“That means that for about 1.5 million years, when people hunted, they basically had nothing more lethal to throw than a pointed wooden stick,” he continued. “If you want to kill something with that, you have to be able to throw that pretty hard, and you have to be accurate. Imagine how important it must have been to our ancestors to throw hard and fast.”
I repeat, “Imagine how important it must have been to our ancestors to throw hard and fast.”
Do you think the Cave Men practiced throwing in a nonchalant fashion? Throwing with intent to kill was a survival skill and it’s helped us evolve over time. Because of OUR NEED to throw to eat and protect, the body began making changes to accommodate the required skill/ability. That leads me to my next point.
2. Throwing also builds muscular endurance in the arm. Muscular endurance, too, is heavily reliant on muscular strength. If you don’t have strength you can’t have strength endurance.
I would agree with this statement but would like to add to it.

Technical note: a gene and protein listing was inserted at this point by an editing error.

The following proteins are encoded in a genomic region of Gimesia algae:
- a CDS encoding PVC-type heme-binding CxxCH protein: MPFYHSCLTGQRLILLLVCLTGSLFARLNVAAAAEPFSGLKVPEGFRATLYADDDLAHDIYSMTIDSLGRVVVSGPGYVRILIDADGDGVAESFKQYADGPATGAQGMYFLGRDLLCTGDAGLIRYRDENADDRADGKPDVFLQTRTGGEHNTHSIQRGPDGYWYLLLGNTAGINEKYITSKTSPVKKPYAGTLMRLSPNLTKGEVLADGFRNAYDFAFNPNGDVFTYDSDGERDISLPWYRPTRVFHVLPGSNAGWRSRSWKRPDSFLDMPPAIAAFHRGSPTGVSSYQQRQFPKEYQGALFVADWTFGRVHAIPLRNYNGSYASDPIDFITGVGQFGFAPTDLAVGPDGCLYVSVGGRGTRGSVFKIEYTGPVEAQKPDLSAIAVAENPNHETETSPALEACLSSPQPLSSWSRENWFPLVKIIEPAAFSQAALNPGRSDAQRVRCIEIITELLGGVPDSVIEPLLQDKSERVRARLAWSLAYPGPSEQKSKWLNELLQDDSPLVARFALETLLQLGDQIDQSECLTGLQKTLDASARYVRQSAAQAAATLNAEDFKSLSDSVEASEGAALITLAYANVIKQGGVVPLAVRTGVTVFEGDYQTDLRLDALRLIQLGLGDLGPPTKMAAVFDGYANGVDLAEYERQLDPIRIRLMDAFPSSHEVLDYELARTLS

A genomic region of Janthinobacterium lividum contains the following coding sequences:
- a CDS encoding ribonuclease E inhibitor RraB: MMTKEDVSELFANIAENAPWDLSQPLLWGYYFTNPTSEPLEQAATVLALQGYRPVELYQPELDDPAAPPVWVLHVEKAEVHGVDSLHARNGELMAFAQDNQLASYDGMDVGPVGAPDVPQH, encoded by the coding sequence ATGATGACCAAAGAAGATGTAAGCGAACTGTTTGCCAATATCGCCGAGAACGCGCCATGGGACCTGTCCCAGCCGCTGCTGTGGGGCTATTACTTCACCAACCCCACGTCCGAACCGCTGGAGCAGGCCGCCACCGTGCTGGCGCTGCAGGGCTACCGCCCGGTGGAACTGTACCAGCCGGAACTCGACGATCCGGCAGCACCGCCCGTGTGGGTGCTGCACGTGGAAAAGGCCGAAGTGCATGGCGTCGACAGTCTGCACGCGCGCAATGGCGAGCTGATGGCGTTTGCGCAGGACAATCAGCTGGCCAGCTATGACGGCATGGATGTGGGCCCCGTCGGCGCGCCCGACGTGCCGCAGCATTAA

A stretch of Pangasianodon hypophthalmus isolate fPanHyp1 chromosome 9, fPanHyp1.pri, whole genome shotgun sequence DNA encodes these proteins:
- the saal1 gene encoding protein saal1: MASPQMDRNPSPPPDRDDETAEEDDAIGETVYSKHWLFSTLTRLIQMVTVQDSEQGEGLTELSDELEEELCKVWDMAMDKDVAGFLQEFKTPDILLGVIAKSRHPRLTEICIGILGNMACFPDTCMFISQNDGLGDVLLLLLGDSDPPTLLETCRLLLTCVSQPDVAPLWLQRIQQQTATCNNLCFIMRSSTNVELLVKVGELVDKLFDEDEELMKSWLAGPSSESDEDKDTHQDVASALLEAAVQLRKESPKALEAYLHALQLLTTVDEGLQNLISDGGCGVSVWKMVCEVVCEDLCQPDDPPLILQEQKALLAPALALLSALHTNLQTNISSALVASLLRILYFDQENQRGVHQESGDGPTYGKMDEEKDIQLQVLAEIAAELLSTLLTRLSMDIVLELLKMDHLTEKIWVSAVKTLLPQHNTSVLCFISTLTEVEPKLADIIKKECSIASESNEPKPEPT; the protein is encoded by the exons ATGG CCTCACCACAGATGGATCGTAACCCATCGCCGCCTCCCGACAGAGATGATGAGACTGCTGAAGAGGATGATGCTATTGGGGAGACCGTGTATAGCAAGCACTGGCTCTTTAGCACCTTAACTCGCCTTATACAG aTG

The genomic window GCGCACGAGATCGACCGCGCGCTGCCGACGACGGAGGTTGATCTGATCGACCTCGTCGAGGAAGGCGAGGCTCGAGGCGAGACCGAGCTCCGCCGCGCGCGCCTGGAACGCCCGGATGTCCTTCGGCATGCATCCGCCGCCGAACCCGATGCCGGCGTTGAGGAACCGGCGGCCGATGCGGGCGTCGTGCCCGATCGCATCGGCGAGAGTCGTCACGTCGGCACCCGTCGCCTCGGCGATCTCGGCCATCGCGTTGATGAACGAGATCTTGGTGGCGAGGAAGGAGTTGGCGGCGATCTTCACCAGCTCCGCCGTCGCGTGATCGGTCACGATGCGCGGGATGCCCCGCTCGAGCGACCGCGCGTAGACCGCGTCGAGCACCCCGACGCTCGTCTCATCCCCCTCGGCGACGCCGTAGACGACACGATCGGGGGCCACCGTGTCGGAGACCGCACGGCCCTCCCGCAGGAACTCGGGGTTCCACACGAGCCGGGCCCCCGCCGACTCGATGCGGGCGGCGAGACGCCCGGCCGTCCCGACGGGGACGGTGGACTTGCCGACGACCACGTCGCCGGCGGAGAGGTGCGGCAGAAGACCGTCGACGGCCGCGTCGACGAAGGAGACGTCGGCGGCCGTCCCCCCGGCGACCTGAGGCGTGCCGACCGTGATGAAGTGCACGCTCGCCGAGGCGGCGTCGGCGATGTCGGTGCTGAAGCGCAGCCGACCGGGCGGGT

“You have to throw to pitch.” Paul Nyman. Just like any other physical activity, you must prepare for it. Throwing acclimates the arm and increases the tolerance to throw more, more frequently. Just like with the cave man, the arm will adapt over a period of time. The adaptations occur in the arm, shoulder, elbow, bones, tendons and ligaments. You may want to read this article, its titled “What would happen to Nolan Ryan today?”
Endurance simply becomes a product of throwing more frequently, more often.
The imposed demands placed on the arm to throw the baseball forces the arm to make structural and anatomical changes over time. Throwing has been shown to create a greater density in bones, tendons and ligaments. The shoulder/elbow begin to make changes to keep up with the required demands of throwing the baseball. It’s called the SAID Prinicple.